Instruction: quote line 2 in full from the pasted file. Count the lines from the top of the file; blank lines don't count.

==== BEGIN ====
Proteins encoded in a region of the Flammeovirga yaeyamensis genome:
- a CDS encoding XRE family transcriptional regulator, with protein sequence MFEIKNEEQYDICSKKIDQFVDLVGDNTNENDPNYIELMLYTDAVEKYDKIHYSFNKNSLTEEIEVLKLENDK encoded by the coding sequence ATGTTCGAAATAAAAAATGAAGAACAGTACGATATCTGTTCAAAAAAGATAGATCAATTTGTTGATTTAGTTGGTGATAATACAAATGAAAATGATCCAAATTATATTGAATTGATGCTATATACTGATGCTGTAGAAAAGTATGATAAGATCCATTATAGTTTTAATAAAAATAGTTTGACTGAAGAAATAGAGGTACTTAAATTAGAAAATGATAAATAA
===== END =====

- a CDS encoding XRE family transcriptional regulator, with protein sequence MFEIKNEEQYDICSKKIDQFVDLVGDNTNENDPNYIELMLYTDAVEKYDKIHYSFNKNSLTEEIEVLKLENDK encoded by the coding sequence ATGTTCGAAATAAAAAATGAAGAACAGTACGATATCTGTTCAAAAAAGATAGATCAATTTGTTGATTTAGTTGGTGATAATACAAATGAAAATGATCCAAATTATATTGAATTGATGCTATATACTGATGCTGTAGAAAAGTATGATAAGATCCATTATAGTTTTAATAAAAATAGTTTGACTGAAGAAATAGAGGTACTTAAATTAGAAAATGATAAATAA